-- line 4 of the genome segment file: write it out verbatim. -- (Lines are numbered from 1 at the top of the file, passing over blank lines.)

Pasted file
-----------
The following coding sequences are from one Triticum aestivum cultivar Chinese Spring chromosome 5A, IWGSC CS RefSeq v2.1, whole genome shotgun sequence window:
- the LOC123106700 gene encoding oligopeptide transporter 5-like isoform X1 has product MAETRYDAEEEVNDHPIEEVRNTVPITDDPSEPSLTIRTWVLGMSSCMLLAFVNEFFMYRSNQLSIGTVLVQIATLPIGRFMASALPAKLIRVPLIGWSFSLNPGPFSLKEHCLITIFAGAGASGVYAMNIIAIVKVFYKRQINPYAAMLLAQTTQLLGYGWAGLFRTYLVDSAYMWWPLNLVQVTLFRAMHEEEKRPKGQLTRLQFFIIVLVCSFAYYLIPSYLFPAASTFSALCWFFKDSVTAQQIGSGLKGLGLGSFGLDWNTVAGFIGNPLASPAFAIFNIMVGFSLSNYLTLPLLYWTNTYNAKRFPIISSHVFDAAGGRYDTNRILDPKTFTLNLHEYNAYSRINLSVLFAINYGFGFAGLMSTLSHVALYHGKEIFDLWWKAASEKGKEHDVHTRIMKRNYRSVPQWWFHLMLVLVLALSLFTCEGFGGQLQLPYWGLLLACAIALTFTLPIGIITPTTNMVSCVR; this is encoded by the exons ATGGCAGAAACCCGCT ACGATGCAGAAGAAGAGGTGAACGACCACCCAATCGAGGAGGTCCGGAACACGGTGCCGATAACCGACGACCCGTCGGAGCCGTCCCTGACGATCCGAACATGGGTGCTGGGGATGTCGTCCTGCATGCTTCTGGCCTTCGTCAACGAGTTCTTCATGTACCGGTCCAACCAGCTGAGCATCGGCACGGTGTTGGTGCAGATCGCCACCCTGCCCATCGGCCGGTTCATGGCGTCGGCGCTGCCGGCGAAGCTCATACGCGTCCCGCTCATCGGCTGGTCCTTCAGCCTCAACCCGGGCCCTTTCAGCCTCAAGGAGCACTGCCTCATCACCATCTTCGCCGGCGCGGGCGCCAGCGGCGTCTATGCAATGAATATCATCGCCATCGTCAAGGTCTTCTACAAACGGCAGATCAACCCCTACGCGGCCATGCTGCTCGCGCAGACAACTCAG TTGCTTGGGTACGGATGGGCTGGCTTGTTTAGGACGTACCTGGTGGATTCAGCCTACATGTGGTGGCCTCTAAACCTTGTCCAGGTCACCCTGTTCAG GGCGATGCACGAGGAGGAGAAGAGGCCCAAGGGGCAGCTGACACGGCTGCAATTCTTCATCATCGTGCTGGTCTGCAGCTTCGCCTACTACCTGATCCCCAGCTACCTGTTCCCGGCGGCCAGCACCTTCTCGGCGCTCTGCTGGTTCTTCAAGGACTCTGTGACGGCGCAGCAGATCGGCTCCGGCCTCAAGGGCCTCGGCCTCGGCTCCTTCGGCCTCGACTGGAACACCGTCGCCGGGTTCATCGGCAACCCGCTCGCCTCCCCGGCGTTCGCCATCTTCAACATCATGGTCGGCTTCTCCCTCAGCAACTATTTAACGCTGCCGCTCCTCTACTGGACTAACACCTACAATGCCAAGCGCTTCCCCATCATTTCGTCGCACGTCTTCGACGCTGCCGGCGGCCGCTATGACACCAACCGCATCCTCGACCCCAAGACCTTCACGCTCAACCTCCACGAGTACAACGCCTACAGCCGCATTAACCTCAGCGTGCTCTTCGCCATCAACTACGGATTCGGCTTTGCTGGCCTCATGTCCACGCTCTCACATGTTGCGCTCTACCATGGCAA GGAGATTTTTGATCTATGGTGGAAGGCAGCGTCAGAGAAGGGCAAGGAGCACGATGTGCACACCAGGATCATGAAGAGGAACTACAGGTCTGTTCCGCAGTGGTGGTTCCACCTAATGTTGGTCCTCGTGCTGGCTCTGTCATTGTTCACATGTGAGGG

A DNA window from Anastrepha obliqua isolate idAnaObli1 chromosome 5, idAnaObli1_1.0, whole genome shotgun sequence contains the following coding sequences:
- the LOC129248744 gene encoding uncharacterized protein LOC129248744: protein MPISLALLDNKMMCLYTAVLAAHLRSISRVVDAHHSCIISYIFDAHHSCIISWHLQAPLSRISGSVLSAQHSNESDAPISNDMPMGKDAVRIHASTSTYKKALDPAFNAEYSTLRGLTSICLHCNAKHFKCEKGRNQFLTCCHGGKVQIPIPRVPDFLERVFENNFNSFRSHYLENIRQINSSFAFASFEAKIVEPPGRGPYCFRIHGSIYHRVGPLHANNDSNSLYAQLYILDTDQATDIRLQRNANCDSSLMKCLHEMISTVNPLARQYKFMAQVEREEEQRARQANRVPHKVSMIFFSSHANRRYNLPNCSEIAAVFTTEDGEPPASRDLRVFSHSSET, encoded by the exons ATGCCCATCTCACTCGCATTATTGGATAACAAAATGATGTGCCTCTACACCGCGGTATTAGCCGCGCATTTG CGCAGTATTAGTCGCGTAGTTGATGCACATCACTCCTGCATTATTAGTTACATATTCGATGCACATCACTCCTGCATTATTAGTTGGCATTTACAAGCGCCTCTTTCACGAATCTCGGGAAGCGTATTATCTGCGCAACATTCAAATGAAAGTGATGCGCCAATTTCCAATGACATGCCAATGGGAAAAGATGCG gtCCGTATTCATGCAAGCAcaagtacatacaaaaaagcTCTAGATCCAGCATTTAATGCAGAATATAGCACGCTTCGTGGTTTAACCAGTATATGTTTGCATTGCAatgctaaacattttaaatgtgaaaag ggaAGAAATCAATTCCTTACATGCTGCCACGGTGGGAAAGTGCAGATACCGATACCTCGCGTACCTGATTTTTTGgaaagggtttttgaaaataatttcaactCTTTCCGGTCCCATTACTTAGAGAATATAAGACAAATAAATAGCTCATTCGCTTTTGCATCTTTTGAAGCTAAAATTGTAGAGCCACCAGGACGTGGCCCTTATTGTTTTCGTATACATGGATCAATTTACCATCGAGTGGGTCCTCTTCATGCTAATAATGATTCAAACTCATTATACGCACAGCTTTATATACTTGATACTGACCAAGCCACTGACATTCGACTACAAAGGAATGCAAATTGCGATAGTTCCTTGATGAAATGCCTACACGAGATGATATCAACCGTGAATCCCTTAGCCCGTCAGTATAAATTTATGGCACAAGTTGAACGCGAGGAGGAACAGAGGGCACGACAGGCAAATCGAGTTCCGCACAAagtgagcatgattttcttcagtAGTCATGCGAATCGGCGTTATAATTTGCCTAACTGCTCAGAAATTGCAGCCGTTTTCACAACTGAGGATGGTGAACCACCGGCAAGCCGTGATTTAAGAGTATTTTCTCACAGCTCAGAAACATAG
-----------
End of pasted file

- the LOC129248744 gene encoding uncharacterized protein LOC129248744: protein MPISLALLDNKMMCLYTAVLAAHLRSISRVVDAHHSCIISYIFDAHHSCIISWHLQAPLSRISGSVLSAQHSNESDAPISNDMPMGKDAVRIHASTSTYKKALDPAFNAEYSTLRGLTSICLHCNAKHFKCEKGRNQFLTCCHGGKVQIPIPRVPDFLERVFENNFNSFRSHYLENIRQINSSFAFASFEAKIVEPPGRGPYCFRIHGSIYHRVGPLHANNDSNSLYAQLYILDTDQATDIRLQRNANCDSSLMKCLHEMISTVNPLARQYKFMAQVEREEEQRARQANRVPHKVSMIFFSSHANRRYNLPNCSEIAAVFTTEDGEPPASRDLRVFSHSSET, encoded by the exons ATGCCCATCTCACTCGCATTATTGGATAACAAAATGATGTGCCTCTACACCGCGGTATTAGCCGCGCATTTG CGCAGTATTAGTCGCGTAGTTGATGCACATCACTCCTGCATTATTAGTTACATATTCGATGCACATCACTCCTGCATTATTAGTTGGCATTTACAAGCGCCTCTTTCACGAATCTCGGGAAGCGTATTATCTGCGCAACATTCAAATGAAAGTGATGCGCCAATTTCCAATGACATGCCAATGGGAAAAGATGCG gtCCGTATTCATGCAAGCAcaagtacatacaaaaaagcTCTAGATCCAGCATTTAATGCAGAATATAGCACGCTTCGTGGTTTAACCAGTATATGTTTGCATTGCAatgctaaacattttaaatgtgaaaag ggaAGAAATCAATTCCTTACATGCTGCCACGGTGGGAAAGTGCAGATACCGATACCTCGCGTACCTGATTTTTTGgaaagggtttttgaaaataatttcaactCTTTCCGGTCCCATTACTTAGAGAATATAAGACAAATAAATAGCTCATTCGCTTTTGCATCTTTTGAAGCTAAAATTGTAGAGCCACCAGGACGTGGCCCTTATTGTTTTCGTATACATGGATCAATTTACCATCGAGTGGGTCCTCTTCATGCTAATAATGATTCAAACTCATTATACGCACAGCTTTATATACTTGATACTGACCAAGCCACTGACATTCGACTACAAAGGAATGCAAATTGCGATAGTTCCTTGATGAAATGCCTACACGAGATGATATCAACCGTGAATCCCTTAGCCCGTCAGTATAAATTTATGGCACAAGTTGAACGCGAGGAGGAACAGAGGGCACGACAGGCAAATCGAGTTCCGCACAAagtgagcatgattttcttcagtAGTCATGCGAATCGGCGTTATAATTTGCCTAACTGCTCAGAAATTGCAGCCGTTTTCACAACTGAGGATGGTGAACCACCGGCAAGCCGTGATTTAAGAGTATTTTCTCACAGCTCAGAAACATAG